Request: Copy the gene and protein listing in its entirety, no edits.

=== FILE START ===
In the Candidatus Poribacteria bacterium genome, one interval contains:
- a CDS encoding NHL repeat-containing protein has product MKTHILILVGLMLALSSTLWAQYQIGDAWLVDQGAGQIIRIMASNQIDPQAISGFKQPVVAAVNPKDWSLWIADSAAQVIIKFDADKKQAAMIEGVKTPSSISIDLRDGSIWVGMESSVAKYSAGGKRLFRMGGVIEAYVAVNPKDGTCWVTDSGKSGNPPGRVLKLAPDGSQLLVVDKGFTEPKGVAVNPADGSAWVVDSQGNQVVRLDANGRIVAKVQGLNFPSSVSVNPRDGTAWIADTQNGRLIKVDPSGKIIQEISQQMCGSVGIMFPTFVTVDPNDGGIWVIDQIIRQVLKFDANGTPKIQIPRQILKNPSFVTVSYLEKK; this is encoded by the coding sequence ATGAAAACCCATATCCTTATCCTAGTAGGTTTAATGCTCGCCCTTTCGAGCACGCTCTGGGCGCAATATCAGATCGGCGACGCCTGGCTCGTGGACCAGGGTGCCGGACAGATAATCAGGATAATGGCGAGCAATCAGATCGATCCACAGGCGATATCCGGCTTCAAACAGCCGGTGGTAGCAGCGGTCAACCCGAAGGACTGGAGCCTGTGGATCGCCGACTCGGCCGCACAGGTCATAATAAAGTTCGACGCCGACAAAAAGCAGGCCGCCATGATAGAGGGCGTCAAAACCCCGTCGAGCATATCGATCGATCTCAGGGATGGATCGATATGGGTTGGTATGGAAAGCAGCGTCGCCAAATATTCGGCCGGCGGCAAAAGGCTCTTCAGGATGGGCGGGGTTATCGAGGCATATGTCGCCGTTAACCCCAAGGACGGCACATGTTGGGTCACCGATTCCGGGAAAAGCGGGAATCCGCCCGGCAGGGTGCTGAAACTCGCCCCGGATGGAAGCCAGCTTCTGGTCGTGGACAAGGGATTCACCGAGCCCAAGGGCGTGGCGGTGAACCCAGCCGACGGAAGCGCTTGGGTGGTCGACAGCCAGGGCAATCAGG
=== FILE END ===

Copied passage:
In the Candidatus Poribacteria bacterium genome, one interval contains:
- a CDS encoding NHL repeat-containing protein has product MKTHILILVGLMLALSSTLWAQYQIGDAWLVDQGAGQIIRIMASNQIDPQAISGFKQPVVAAVNPKDWSLWIADSAAQVIIKFDADKKQAAMIEGVKTPSSISIDLRDGSIWVGMESSVAKYSAGGKRLFRMGGVIEAYVAVNPKDGTCWVTDSGKSGNPPGRVLKLAPDGSQLLVVDKGFTEPKGVAVNPADGSAWVVDSQGNQVVRLDANGRIVAKVQGLNFPSSVSVNPRDGTAWIADTQNGRLIKVDPSGKIIQEISQQMCGSVGIMFPTFVTVDPNDGGIWVIDQIIRQVLKFDANGTPKIQIPRQILKNPSFVTVSYLEKK; this is encoded by the coding sequence ATGAAAACCCATATCCTTATCCTAGTAGGTTTAATGCTCGCCCTTTCGAGCACGCTCTGGGCGCAATATCAGATCGGCGACGCCTGGCTCGTGGACCAGGGTGCCGGACAGATAATCAGGATAATGGCGAGCAATCAGATCGATCCACAGGCGATATCCGGCTTCAAACAGCCGGTGGTAGCAGCGGTCAACCCGAAGGACTGGAGCCTGTGGATCGCCGACTCGGCCGCACAGGTCATAATAAAGTTCGACGCCGACAAAAAGCAGGCCGCCATGATAGAGGGCGTCAAAACCCCGTCGAGCATATCGATCGATCTCAGGGATGGATCGATATGGGTTGGTATGGAAAGCAGCGTCGCCAAATATTCGGCCGGCGGCAAAAGGCTCTTCAGGATGGGCGGGGTTATCGAGGCATATGTCGCCGTTAACCCCAAGGACGGCACATGTTGGGTCACCGATTCCGGGAAAAGCGGGAATCCGCCCGGCAGGGTGCTGAAACTCGCCCCGGATGGAAGCCAGCTTCTGGTCGTGGACAAGGGATTCACCGAGCCCAAGGGCGTGGCGGTGAACCCAGCCGACGGAAGCGCTTGGGTGGTCGACAGCCAGGGCAATCAGG